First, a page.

In the meantime, Democratic leaders are caught in a bind, acknowledging that they’ll have to give Republicans a vote on Title 42 if the GOP follows through on its vow to block any pairing of Ukraine aid and Covid funding.
“Considering them together makes good sense. And I’d really regret that my Republican colleagues would try to mire them down with extraneous and irrelevant immigration issues,” Sen. Richard Blumenthal (D-Conn.) said. “There’s bipartisan support for both. If they want to play political games with either Ukraine or Covid, that’s a really unfortunate decision.”
In the near term, many Democrats appear willing to dare Republicans to vote down a bill that includes the much-needed Ukraine military assistance. When asked about GOP threats to torpedo a Ukraine-Covid bill without immigration amendments, Senate Foreign Relations Chair Bob Menendez (D-N.J.) quipped: “Republicans can vote against Ukraine.”
The White House, which is expected to unveil its Ukraine aid request as early as Thursday, views both packages as top priorities but is under increasing pressure, both privately and publicly, from Democrats who are uneasy about the administration’s plan to scrap Title 42. Biden administration officials have been trying to assuage wobbly Democrats, but there’s real fear in the party that an amendment to keep the migration restrictions in place will win enough votes from the president’s side to pass.
And even though some Republicans have indicated they would support legislation that includes new Ukraine money, funding for Covid vaccines and therapeutics and a provision to keep Title 42 in place, that plan’s fate is uncertain in the House. There, the Congressional Progressive Caucus and Hispanic Caucus are signaling members would oppose a package that includes GOP language to enshrine the border curbs.
Democrats’ decision on how to tee up their various priorities will need to factor in the increasingly tricky math in the lower chamber. Together, those two groups represent more than 100 House Democrats. While it’s still unclear exactly how many Progressive and Hispanic Caucus members would be willing to block a bill over immigration if it actually came to the floor, it could seriously complicate party leaders’ plans to merge the Ukraine and pandemic relief.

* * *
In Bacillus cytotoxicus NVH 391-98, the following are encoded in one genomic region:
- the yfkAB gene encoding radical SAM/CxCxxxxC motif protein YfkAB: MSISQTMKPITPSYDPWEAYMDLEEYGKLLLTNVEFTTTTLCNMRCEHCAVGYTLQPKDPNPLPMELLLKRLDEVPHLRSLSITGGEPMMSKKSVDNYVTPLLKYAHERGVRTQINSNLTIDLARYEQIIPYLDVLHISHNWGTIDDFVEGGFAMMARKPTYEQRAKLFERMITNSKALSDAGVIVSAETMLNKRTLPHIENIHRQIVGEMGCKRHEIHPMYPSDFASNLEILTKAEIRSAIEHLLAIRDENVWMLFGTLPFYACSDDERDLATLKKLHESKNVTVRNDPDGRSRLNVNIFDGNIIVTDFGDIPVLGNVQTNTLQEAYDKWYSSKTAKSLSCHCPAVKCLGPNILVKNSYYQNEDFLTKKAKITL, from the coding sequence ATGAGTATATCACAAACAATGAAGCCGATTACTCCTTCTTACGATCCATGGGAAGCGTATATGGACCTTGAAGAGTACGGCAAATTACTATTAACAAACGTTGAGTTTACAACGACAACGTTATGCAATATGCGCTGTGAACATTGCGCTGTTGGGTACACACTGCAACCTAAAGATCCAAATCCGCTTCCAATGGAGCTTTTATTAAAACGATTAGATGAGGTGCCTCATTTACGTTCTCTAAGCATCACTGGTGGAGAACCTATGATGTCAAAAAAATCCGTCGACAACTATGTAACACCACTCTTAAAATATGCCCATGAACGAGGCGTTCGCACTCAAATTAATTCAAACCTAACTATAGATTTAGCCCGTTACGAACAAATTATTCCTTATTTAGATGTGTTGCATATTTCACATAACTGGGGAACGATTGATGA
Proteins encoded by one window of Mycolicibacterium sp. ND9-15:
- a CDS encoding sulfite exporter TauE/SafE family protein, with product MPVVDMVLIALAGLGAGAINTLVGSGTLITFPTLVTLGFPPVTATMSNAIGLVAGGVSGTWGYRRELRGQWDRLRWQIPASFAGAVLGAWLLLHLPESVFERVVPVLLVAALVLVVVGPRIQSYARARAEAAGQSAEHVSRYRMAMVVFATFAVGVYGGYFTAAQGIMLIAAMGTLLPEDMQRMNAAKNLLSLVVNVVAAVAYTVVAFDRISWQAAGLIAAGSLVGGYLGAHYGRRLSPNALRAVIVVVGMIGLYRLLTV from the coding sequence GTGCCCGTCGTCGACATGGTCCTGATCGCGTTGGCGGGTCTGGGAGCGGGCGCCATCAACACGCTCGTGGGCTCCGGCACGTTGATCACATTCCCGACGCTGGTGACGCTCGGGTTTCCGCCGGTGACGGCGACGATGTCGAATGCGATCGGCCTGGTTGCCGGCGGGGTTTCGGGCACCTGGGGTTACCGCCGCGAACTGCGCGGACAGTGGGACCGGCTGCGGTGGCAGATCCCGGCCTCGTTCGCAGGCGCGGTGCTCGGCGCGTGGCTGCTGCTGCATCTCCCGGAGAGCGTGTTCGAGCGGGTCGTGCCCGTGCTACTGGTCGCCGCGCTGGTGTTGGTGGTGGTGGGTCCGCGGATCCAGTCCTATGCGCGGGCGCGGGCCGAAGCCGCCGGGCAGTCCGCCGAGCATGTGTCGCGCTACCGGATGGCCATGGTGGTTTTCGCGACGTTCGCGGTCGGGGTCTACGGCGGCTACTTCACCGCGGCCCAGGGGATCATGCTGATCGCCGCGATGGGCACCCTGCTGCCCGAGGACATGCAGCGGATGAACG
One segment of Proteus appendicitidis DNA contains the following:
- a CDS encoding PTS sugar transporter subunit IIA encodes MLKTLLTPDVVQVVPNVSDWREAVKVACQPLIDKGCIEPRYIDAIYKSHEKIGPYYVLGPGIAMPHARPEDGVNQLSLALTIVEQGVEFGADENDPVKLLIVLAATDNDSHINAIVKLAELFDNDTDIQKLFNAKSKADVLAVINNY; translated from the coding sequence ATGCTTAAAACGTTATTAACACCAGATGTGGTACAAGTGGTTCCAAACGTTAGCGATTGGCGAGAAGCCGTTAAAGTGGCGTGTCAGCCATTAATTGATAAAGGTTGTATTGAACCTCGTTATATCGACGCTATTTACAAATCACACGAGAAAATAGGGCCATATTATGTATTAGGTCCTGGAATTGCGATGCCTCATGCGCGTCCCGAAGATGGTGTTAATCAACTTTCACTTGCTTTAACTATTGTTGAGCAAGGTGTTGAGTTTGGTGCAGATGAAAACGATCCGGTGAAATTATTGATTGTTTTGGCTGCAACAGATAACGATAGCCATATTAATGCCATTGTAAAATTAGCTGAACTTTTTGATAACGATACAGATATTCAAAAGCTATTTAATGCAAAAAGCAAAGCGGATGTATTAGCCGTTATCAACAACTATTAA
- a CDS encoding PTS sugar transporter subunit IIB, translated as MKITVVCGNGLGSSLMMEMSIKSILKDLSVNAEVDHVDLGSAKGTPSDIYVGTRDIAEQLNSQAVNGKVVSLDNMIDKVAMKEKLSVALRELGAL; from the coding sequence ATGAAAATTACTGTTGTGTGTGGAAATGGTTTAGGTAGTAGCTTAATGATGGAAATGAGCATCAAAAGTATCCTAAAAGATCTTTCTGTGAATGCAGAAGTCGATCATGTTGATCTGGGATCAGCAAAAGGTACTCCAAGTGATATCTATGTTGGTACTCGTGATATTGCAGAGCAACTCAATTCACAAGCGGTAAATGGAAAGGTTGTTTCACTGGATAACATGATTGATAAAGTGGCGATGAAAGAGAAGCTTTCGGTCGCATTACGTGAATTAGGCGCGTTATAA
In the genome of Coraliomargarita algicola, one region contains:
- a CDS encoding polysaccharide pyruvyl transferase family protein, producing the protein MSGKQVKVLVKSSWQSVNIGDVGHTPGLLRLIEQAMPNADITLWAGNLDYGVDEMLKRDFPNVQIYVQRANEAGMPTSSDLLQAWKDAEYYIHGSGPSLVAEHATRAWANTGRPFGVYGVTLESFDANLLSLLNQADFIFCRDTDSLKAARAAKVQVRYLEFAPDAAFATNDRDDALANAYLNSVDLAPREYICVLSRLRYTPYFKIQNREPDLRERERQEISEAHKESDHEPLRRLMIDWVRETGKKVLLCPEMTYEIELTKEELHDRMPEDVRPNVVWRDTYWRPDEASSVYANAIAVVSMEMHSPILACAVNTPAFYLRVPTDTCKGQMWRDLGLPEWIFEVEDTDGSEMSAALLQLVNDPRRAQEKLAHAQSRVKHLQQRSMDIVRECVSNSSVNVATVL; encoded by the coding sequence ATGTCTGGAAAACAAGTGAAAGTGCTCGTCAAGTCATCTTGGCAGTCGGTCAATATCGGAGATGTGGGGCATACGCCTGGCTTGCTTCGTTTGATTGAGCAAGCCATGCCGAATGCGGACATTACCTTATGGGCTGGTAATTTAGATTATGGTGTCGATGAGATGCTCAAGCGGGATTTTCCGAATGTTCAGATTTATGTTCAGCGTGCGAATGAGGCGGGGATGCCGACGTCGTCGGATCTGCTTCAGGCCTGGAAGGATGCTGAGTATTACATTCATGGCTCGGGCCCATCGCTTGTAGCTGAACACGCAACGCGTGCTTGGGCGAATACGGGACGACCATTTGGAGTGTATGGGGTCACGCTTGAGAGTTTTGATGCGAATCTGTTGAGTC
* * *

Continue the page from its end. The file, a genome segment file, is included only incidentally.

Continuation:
House Democratic leaders have privately acknowledged to members that more Covid aid would likely need to be attached to another must-pass bill in order to get it through the Senate, though there’s been no specific push to combine them. The House won’t address either issue until at least May 10, when lawmakers return after a week-long recess for Ramadan.
In the midst of that uncertainty, Pentagon officials are warning that Biden has almost exhausted a key supply of money that provides weapons to Ukraine. As part of its new aid request, the White House is expected to seek even more power to quickly transfer those weapons and equipment to Ukraine from U.S. inventories, known as drawdown authority, after shipping billions of dollars worth of supplies since Russia’s invasion.
Lawmakers provided $3 billion in drawdown authority to ship weapons to Ukraine as part of a government funding deal struck in March. The Pentagon’s top budget official, Mike McCord, warned lawmakers on Wednesday that the fund could be depleted as soon as this week.